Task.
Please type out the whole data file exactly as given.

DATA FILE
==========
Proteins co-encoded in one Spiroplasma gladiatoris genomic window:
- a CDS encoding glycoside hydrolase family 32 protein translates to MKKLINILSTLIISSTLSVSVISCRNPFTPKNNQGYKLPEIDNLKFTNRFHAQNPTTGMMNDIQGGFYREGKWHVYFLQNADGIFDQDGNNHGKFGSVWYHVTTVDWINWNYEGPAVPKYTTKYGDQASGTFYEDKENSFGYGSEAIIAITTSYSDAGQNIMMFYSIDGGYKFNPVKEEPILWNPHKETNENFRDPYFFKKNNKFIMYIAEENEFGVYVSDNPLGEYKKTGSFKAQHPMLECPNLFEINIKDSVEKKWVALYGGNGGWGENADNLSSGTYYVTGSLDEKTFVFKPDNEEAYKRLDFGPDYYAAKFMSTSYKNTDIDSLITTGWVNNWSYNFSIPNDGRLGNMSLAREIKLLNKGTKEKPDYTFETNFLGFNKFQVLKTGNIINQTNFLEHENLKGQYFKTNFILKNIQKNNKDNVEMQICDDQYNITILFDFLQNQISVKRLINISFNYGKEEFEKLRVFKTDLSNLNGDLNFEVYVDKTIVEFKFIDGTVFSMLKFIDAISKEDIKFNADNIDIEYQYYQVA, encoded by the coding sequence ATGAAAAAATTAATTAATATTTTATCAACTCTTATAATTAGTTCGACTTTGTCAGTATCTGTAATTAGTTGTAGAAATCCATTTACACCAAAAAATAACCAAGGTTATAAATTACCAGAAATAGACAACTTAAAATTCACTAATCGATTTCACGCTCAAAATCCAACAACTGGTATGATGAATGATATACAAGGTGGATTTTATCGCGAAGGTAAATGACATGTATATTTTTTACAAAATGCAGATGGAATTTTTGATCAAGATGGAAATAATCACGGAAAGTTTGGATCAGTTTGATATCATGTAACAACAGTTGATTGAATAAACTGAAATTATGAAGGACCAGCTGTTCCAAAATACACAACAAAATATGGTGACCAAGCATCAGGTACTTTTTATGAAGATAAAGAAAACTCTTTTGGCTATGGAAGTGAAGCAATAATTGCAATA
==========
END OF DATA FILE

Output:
Proteins co-encoded in one Spiroplasma gladiatoris genomic window:
- a CDS encoding glycoside hydrolase family 32 protein translates to MKKLINILSTLIISSTLSVSVISCRNPFTPKNNQGYKLPEIDNLKFTNRFHAQNPTTGMMNDIQGGFYREGKWHVYFLQNADGIFDQDGNNHGKFGSVWYHVTTVDWINWNYEGPAVPKYTTKYGDQASGTFYEDKENSFGYGSEAIIAITTSYSDAGQNIMMFYSIDGGYKFNPVKEEPILWNPHKETNENFRDPYFFKKNNKFIMYIAEENEFGVYVSDNPLGEYKKTGSFKAQHPMLECPNLFEINIKDSVEKKWVALYGGNGGWGENADNLSSGTYYVTGSLDEKTFVFKPDNEEAYKRLDFGPDYYAAKFMSTSYKNTDIDSLITTGWVNNWSYNFSIPNDGRLGNMSLAREIKLLNKGTKEKPDYTFETNFLGFNKFQVLKTGNIINQTNFLEHENLKGQYFKTNFILKNIQKNNKDNVEMQICDDQYNITILFDFLQNQISVKRLINISFNYGKEEFEKLRVFKTDLSNLNGDLNFEVYVDKTIVEFKFIDGTVFSMLKFIDAISKEDIKFNADNIDIEYQYYQVA, encoded by the coding sequence ATGAAAAAATTAATTAATATTTTATCAACTCTTATAATTAGTTCGACTTTGTCAGTATCTGTAATTAGTTGTAGAAATCCATTTACACCAAAAAATAACCAAGGTTATAAATTACCAGAAATAGACAACTTAAAATTCACTAATCGATTTCACGCTCAAAATCCAACAACTGGTATGATGAATGATATACAAGGTGGATTTTATCGCGAAGGTAAATGACATGTATATTTTTTACAAAATGCAGATGGAATTTTTGATCAAGATGGAAATAATCACGGAAAGTTTGGATCAGTTTGATATCATGTAACAACAGTTGATTGAATAAACTGAAATTATGAAGGACCAGCTGTTCCAAAATACACAACAAAATATGGTGACCAAGCATCAGGTACTTTTTATGAAGATAAAGAAAACTCTTTTGGCTATGGAAGTGAAGCAATAATTGCAATA